By Pedro Mejia
In 1926, a historian by the name of Carter G. Woodson introduced an idea to the United States that would one day grow into the cherished tradition that we now know as Black History Month. Woodson, an African-American historian, author, and founder of the Association for the Study of African American Life and History, wished to see a larger presence of African-American history being taught in a coordinated effort alongside what had become a white-washed version of American history. As a result, an early iteration of what we now celebrate and reflect upon was established: Negro History Week.
Fast forward to present day and February now marks a month long period of celebration and reflection upon one of the United States’ most dynamic histories. Black History Month is a platform where we may not only recognize the heroes of this rich history, such as Abraham Lincoln and Fredrick Douglass, but also some of the lesser known figures who are of equal importance. As we approach this significant celebration, in a year which has been marked by new levels of racial contention, let us become more familiar with the remarkable stories of Kitaw Ejigu and Mae Jemison.
Known for its hot springs, waterfalls, and caves, the natural landscape of Bonga, Ethiopia in 1948 was a vastly different scene than the one Kitaw Ejigu would be working in as Chief of Spacecraft and Satellite Systems for NASA. Bonga was Ejigu’s home until he began higher education, and eventually he graduated as the top student in his class at Bahir Dar Polytechnic Institute in mechanical engineering.
After a brief stint in Japan where he studied automotive engineering on a scholarship, Ejigu moved to the United States and began working at NASA. Truly a self-made man, Ejigu represents a larger pattern of Black excellence in science that goes largely unrecognized. Among his contributions to NASA research centers were two patented aerospace mechanisms, the creation of space shuttles and rockets that contributed to planetary science research, and prominent work during the creation of the Global Positioning System (GPS). For some, the idea that a young boy from Ethiopia, a country that represents the origins of humanity on Earth, would go on to contribute to our race’s desire to explore more than our terrestrial roots, to be citizens of the galaxy, may come as a surprise. But for Kitaw Ejigu, the sky was never the limit; it was the goal.
The 2016 movie “Hidden Figures” introduced the United States to the story of strong and intelligent African-American women who were involved in mathematical calculations at NASA during the space race. The portrayal of Dorothy Vaughan, Mary Jackson, and Katherine Johnson gave young black girls and women role models in a space that is usually occupied by white men. Another important name and role model to reflect upon is Mae Jemison, the first African-American woman to travel in space. Growing up mostly in Chicago, Jemison is said to have always had a connection with outer space. From an early age, Jemison was resistant to the stereotypes and gender roles that frequently made her interest in space seem more like a childish dream than the expectation it always was to her.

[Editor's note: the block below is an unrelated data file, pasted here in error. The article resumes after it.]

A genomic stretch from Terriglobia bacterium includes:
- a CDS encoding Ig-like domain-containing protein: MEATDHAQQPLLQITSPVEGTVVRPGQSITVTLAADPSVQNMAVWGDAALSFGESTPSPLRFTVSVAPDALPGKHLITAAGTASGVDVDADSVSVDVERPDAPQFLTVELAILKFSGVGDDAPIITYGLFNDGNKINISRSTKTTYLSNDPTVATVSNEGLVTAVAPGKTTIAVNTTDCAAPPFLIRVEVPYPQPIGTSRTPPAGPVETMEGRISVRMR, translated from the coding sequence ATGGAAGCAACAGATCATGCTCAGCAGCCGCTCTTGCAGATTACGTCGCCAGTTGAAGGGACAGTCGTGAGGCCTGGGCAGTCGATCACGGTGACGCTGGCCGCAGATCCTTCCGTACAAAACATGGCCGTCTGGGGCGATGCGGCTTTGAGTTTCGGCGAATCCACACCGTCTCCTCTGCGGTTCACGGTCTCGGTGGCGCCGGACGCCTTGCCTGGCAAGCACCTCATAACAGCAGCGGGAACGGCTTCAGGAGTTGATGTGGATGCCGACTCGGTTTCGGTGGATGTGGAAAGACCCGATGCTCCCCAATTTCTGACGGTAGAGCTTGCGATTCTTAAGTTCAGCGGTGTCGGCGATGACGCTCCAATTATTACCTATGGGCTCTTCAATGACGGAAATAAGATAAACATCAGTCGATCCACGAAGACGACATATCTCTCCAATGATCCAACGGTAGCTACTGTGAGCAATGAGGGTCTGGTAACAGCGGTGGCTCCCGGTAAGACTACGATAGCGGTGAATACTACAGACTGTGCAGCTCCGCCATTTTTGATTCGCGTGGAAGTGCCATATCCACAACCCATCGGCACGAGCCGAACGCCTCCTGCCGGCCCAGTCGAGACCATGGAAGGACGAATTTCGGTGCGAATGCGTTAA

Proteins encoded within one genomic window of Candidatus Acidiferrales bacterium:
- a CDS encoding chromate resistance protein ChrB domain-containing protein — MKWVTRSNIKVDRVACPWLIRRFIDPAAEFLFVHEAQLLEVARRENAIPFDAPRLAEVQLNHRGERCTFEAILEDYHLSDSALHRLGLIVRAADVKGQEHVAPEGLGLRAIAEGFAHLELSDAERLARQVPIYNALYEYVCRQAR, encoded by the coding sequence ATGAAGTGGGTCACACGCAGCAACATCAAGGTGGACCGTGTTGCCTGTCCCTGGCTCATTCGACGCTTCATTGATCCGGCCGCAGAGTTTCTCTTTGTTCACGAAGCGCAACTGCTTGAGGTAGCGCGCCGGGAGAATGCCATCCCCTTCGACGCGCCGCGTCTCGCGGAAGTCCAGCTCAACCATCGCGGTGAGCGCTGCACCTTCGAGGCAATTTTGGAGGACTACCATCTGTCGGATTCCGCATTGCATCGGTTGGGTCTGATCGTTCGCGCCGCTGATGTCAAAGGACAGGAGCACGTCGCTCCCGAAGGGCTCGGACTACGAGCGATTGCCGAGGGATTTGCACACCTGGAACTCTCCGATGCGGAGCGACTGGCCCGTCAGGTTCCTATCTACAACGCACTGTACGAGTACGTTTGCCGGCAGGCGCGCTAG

Reflecting on her childhood, Jemison has said, “In kindergarten, my teacher asked me what I wanted to be when I grew up, and I told her a scientist. She said, ‘Don’t you mean a nurse?’ Now, there’s nothing wrong with being a nurse, but that’s not what I wanted to be.” Jemison’s strong sense of self awareness and drive allowed her to study at Stanford by the age of 16 where she would earn a Bachelor of Science in chemical engineering as well as a Bachelor of the Arts in African and Afro-American Studies. She then furthered her education by obtaining her Doctor of Medicine degree from Cornell Medical College. It would surely be quite the accomplishment had this been the end of Jemison’s education and career. However, Jemison would end up serving in the Peace Corps serving the populations of Liberia and Sierra Leone, before applying for the astronaut program.
In 1987, Jemison was accepted into the astronaut program, a stunning feat considering the almost 2,000 applications NASA received. In 1992, Jemison spent 190 hours in outer space, conducting experiments on bone cells, weightlessness, and motion sickness, as well as being involved with many other of the 43 investigations occurring on this space flight. Riding on the successes of Vaughan, Jackson, Johnson, Ejigu, and many other untold African American heroes in the space program, Jemison was at center stage, just as she had expected as a child.
In the United States, Black excellence in every profession continues day to day, against racial barriers that unfortunately yet undoubtedly still exist. February, however, is a special time to recognize the powerfully somber, powerfully resilient, and powerfully relevant nature of this history, of which it is our duty to ensure it does not go untold. Together, Kitaw Ejigu and Mae Jemison represent strong black leaders whose accomplishments should serve as reminders of the prevailing drive and passion that is seen throughout Black history. The human race’s efforts and dreams of exploring our place in the universe is an endeavor that reveals an ambition deeply embedded within who we are, and it is difficult to think of a pair of leaders that better demonstrate our propensity to be, and want to be, out of this world.
(Pedro Mejia, AmeriCorps VISTA, Department of Neighborhoods, City of Columbus)